University of Idaho Affirms $700 Million Deal with University of Phoenix Despite Legal Hurdles

The University of Idaho is set to proceed with its planned affiliation with the for-profit University of Phoenix in a nearly $700 million deal, following the dismissal of a lawsuit by the state attorney general. On January 31, 2024, a judge ruled that Attorney General Raúl Labrador failed to demonstrate a violation of Idaho's Open Meetings Law during the consideration of the transaction by the Board of Regents.

Labrador's lawsuit, which alleged improprieties in the deal, was a major obstacle to the collaboration. However, the judge's decision was seen as a victory by the University of Idaho, which applauded the affirmation of the board's executive session practices and emphasized the positive impact on access to higher education in the state.

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A university spokesperson, Jodi Walker, expressed anticipation for the completion of the affiliation in the coming months, underscoring the importance of higher education in addressing the workforce needs of Idaho. The move signifies a unique opportunity, according to Walker, as the University of Phoenix attempts to improve its reputation amidst past investigations into deceptive practices.

The $700 million deal is part of a broader trend where troubled for-profit schools aim to reposition themselves by facing less regulation as nonprofits. David Halperin, a Washington, D.C., attorney critical of the for-profit college industry, noted that such initiatives are common following investigations into deceptive practices.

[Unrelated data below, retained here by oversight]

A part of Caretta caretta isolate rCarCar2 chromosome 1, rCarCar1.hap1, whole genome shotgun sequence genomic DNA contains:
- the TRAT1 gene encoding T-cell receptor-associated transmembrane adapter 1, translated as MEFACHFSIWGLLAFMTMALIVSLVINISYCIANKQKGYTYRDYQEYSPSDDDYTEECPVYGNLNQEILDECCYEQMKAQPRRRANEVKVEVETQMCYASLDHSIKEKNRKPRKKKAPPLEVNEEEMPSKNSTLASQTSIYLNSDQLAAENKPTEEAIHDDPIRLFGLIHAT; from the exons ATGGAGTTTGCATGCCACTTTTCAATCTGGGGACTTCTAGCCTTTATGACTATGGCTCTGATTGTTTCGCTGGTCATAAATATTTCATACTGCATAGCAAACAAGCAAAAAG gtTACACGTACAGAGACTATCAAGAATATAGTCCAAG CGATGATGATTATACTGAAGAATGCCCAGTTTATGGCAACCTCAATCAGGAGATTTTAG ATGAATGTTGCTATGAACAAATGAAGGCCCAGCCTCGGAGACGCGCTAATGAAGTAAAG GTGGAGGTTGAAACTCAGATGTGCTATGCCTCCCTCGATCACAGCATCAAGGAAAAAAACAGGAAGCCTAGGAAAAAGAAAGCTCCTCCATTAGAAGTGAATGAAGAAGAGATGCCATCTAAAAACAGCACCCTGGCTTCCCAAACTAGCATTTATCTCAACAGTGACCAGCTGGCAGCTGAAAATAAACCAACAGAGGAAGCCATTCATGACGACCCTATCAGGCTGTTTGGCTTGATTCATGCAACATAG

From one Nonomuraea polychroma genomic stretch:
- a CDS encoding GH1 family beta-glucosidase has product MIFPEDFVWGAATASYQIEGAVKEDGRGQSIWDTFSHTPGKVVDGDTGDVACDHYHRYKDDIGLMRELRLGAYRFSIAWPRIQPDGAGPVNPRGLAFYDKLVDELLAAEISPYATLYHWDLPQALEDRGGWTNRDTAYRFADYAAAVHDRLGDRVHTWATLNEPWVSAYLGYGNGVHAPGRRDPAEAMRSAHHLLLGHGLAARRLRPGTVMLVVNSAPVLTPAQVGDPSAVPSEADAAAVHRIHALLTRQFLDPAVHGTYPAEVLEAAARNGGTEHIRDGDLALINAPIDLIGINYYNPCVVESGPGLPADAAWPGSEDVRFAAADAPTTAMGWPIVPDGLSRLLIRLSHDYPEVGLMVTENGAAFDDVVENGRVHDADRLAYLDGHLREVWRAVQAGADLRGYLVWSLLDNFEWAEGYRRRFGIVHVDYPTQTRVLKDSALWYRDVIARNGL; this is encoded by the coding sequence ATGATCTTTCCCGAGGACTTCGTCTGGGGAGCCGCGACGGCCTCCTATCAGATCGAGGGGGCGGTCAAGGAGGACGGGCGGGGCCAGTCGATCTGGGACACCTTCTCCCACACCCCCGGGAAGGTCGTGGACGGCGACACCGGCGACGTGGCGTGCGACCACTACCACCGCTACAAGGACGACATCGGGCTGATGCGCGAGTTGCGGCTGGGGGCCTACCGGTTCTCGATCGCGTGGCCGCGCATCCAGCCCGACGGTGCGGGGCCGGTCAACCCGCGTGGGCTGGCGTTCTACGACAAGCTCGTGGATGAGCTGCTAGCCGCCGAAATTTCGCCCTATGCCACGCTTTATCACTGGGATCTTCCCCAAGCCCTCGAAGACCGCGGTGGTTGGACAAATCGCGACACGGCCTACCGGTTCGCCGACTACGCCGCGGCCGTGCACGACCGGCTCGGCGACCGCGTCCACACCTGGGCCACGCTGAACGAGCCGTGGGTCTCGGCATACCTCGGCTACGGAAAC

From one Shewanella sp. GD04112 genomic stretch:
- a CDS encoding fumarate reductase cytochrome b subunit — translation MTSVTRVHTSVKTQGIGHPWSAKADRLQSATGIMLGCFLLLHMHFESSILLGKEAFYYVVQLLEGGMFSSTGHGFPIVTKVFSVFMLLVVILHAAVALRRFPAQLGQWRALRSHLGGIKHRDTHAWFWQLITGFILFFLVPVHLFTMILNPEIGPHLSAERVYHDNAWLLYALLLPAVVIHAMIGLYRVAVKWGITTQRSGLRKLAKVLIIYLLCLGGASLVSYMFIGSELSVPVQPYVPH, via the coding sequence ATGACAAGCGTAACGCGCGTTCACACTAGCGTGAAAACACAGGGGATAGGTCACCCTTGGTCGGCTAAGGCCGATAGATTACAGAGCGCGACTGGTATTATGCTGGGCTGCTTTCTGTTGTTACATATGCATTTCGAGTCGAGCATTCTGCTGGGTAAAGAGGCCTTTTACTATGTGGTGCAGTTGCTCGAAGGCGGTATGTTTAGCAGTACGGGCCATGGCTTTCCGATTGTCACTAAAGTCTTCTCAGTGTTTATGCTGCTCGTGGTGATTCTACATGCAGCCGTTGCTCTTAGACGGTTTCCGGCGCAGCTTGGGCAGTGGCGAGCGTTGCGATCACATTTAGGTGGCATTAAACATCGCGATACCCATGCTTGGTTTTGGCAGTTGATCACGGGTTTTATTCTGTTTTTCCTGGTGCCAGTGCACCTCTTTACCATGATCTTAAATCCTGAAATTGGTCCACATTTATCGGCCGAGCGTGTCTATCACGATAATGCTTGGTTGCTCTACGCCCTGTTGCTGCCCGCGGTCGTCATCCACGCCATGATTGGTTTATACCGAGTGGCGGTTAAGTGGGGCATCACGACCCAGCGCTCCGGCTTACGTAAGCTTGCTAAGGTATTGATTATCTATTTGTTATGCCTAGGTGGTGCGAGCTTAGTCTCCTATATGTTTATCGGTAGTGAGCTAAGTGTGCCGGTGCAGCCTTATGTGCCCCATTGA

Labrador, however, criticized the lack of government transparency and accountability resulting from the ruling, emphasizing the potential negative impact on Idaho citizens. He expressed his intent to explore appellate options to maintain the integrity of Idaho's Open Meetings Law.

Labrador's concerns include the board's secrecy regarding deal details until the last moment, as well as the decision to acquire the University of Phoenix despite fines for deceptive and unfair practices. The University of Phoenix had previously settled federal charges in 2019 and participated in a 2022 settlement to cancel federal student debt for former students affected by alleged misconduct.

The University of Idaho views the affiliation as an opportunity to expand educational access for adult learners seeking online programs, with a focus on serving working adults. The institutions will maintain separate operational structures, each with its own president and leadership team.

Representatives for the University of Phoenix did not immediately respond to requests for comment on the recent developments. Meanwhile, State Board President Linda Clark announced her intentions to seek payment of legal fees from the attorney general's office, further emphasizing the contentious nature of the legal battle surrounding this multimillion-dollar collaboration.